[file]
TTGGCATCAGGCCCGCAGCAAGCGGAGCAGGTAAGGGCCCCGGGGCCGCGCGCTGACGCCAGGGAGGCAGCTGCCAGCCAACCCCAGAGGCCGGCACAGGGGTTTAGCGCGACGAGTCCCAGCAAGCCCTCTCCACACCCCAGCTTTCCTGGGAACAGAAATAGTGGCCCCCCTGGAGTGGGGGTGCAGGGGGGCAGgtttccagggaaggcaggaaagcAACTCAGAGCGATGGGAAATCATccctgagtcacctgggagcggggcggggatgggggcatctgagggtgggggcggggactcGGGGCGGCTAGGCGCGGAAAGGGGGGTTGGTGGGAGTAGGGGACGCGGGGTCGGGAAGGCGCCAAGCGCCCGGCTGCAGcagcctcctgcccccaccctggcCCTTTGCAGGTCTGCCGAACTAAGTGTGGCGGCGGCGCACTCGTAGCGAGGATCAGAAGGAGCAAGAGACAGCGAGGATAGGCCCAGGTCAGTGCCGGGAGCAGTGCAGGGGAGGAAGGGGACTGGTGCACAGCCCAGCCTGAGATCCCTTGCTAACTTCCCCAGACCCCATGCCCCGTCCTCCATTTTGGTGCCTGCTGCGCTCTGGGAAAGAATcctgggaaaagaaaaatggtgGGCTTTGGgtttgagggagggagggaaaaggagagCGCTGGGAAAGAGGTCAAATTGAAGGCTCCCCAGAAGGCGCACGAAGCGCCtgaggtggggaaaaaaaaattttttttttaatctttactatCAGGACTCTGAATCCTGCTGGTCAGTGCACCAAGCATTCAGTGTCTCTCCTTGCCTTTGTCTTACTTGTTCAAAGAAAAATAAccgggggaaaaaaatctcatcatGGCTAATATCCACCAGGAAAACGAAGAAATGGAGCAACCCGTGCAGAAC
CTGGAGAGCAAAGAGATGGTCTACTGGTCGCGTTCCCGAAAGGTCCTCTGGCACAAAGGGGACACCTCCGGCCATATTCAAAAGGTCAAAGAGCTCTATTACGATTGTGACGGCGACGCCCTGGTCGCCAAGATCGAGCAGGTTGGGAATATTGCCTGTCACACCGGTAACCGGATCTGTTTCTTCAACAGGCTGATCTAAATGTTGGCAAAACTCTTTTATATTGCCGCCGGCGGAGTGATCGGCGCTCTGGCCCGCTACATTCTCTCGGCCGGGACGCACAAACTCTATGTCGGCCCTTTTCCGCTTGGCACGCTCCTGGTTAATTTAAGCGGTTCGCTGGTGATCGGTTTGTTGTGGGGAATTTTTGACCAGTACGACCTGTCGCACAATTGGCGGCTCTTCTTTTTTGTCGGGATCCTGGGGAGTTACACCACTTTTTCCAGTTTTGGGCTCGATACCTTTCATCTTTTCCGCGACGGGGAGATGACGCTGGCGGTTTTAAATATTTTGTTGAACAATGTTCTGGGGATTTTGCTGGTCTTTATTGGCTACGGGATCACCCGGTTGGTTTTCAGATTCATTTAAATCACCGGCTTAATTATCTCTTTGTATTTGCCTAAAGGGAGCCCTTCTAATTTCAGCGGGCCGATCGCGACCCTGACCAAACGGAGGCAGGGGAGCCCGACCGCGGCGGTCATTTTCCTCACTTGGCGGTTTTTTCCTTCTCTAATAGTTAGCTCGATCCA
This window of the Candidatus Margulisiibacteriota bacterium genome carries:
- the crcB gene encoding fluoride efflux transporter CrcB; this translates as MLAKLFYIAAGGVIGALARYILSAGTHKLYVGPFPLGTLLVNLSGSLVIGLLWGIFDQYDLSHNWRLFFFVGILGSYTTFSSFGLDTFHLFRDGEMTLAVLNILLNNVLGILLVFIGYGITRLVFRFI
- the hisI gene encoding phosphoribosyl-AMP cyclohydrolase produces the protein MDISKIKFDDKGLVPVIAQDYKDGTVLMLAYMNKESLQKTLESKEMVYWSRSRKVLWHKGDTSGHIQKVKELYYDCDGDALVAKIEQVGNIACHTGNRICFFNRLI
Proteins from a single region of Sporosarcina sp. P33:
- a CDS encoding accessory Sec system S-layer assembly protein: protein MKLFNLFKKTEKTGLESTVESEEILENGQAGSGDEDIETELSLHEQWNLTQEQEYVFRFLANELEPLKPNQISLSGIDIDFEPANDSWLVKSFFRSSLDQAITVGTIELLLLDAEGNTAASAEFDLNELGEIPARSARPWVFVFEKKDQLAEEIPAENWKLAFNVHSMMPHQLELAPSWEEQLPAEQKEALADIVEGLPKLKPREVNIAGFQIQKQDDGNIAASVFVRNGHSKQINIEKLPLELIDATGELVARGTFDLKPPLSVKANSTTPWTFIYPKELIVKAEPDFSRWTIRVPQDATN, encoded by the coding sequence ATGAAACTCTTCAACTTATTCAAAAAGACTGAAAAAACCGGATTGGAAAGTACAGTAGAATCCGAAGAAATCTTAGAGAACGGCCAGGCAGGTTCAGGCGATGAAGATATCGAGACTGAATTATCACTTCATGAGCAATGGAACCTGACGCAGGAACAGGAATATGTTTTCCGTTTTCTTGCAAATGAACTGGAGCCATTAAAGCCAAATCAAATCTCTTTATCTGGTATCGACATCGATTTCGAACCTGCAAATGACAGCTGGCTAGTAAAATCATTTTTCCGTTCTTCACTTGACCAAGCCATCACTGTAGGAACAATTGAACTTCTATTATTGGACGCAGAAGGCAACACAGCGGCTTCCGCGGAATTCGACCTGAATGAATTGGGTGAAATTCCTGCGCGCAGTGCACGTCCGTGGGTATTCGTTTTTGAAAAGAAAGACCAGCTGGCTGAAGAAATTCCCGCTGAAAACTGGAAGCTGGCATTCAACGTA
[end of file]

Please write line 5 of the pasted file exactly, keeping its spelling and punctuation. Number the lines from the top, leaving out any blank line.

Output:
- the hisI gene encoding phosphoribosyl-AMP cyclohydrolase produces the protein MDISKIKFDDKGLVPVIAQDYKDGTVLMLAYMNKESLQKTLESKEMVYWSRSRKVLWHKGDTSGHIQKVKELYYDCDGDALVAKIEQVGNIACHTGNRICFFNRLI